I attended a screening of the documentary, Donor Milk, last week held in part to educate the public about milk donation and in part as a fundraiser to help open Northwest Mothers Milk Bank.  Donor Milk was created by Kevin West, a grieving father who’s baby died late in pregnancy. The documentary tells the stories of families like West’s who suffered unspeakable loss and donated milk as tributes to their babies. It also explains why some babies need breast milk, how milk donation works and the barriers we face here in the US to supplying hospitals, mothers and babies in need. The film details three avenues for milk donation:  non-profit milk banking, for-profit milk banking and mother-to-mother milk donation.  It was a three-Kleenex film that explored the experiences of mothers who lost their babies and mothers whose babies’ lives were saved because of milk donation.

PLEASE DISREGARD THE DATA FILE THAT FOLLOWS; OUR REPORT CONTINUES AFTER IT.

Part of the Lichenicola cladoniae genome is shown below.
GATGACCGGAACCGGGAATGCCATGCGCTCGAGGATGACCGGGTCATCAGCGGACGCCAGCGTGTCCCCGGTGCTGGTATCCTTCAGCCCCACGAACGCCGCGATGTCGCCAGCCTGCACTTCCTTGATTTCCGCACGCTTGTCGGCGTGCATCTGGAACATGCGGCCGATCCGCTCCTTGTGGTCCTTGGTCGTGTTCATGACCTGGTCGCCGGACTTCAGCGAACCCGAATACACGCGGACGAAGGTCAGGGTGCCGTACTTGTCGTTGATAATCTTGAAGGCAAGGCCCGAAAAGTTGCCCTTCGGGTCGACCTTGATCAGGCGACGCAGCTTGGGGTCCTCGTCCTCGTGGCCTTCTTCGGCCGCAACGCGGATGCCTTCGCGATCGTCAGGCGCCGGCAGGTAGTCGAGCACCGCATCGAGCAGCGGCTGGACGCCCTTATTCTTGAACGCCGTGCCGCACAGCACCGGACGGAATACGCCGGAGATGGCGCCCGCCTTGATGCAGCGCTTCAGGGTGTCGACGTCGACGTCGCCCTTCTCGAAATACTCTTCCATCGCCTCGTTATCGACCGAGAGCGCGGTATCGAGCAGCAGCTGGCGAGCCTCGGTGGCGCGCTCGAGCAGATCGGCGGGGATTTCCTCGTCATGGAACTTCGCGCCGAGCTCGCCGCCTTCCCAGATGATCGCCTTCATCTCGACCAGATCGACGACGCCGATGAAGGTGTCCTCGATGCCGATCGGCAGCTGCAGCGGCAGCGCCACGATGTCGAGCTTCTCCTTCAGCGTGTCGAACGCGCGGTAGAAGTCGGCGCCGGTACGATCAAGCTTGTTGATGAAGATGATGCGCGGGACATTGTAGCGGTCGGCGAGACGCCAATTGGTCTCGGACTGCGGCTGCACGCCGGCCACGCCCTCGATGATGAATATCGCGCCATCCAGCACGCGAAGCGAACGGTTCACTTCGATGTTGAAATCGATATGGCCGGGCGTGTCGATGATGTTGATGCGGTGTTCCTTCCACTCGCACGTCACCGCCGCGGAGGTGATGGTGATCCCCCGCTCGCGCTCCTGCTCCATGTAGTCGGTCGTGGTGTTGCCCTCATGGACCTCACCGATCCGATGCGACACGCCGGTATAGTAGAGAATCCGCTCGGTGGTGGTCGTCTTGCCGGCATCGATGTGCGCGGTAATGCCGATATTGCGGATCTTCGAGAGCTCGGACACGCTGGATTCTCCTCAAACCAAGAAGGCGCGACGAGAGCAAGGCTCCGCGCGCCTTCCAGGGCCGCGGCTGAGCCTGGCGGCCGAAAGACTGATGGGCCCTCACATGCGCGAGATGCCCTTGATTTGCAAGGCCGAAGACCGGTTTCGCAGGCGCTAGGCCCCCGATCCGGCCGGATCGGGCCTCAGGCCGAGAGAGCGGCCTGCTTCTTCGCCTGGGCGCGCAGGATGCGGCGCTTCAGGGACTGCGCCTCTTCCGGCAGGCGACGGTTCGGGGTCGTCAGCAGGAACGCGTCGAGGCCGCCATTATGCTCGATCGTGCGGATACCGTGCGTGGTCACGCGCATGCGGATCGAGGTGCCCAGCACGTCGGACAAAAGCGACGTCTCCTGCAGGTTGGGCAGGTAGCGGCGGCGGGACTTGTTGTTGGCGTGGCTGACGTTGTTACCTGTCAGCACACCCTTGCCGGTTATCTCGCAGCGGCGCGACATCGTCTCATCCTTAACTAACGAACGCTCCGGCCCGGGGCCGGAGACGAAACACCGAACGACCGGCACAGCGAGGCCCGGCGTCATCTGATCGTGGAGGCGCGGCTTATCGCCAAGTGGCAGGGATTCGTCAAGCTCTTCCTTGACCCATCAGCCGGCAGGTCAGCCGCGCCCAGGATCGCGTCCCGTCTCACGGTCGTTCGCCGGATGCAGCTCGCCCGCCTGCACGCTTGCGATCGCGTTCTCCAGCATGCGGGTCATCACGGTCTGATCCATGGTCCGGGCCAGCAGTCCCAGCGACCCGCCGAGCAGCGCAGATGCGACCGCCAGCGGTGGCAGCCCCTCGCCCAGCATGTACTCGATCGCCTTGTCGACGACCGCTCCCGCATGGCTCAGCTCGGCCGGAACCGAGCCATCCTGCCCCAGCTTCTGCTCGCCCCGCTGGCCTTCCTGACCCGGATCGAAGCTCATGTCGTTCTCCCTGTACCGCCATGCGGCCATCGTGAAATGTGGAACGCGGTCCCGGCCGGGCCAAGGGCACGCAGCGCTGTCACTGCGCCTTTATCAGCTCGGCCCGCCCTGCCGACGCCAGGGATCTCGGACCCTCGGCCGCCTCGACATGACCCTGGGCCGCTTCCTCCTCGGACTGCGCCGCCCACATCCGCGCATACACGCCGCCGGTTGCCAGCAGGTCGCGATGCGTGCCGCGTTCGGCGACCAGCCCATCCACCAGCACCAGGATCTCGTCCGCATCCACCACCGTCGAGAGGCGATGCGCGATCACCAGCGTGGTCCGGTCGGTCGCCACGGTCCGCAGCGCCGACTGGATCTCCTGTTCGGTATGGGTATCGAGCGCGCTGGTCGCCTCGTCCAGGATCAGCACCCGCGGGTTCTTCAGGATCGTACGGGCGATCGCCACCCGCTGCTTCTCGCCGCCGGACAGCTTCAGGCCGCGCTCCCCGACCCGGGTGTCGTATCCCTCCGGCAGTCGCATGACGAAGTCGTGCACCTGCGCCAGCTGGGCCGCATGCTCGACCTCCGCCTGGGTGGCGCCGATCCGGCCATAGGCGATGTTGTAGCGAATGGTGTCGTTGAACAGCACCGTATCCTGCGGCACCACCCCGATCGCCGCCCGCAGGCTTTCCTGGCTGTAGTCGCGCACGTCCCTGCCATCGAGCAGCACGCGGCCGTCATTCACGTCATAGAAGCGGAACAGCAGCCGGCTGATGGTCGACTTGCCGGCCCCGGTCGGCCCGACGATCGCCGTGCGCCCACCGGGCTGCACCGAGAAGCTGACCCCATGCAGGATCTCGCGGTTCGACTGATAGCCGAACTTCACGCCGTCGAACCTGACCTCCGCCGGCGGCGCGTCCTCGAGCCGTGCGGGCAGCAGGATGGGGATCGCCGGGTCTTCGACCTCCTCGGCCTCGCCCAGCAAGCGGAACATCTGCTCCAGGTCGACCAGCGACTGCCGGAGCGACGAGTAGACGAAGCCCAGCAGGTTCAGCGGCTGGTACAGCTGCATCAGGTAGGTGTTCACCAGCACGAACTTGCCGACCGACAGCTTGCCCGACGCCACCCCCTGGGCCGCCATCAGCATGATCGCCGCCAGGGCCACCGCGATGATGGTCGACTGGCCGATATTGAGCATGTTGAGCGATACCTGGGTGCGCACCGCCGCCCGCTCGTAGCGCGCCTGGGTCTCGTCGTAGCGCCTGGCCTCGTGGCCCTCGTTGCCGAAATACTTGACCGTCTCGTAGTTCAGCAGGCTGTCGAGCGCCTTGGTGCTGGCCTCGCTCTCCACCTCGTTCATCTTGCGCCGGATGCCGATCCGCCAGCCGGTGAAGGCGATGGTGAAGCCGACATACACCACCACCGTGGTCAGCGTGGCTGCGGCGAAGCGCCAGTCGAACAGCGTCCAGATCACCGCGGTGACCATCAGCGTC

A lot of people still say “ick” when they think about babies drinking other-mother’s milk.  But think of it the way you do blood donation.  It’s that vital.  Most babies who receive donated milk are premies whose tiny stomachs can’t tolerate formula.  In fact, one of the major and potentially fatal complications premies suffer is necrotizing enteric colitis.  That’s medical speak for “intestinal death.”  Breast milk is generally well tolerated by teeny-tiny, ultra-fragile intestines whereas formula is not. Some older babies are incapable of digesting formula because of developmental or genetic conditions, but can digest breast milk.  Some mothers are unable to nurse or produce milk (like one mother at the documentary who had double mastectomies prior to giving birth), but want their babies to receive the best nutritional start in life.  With donor milk, everybody wins.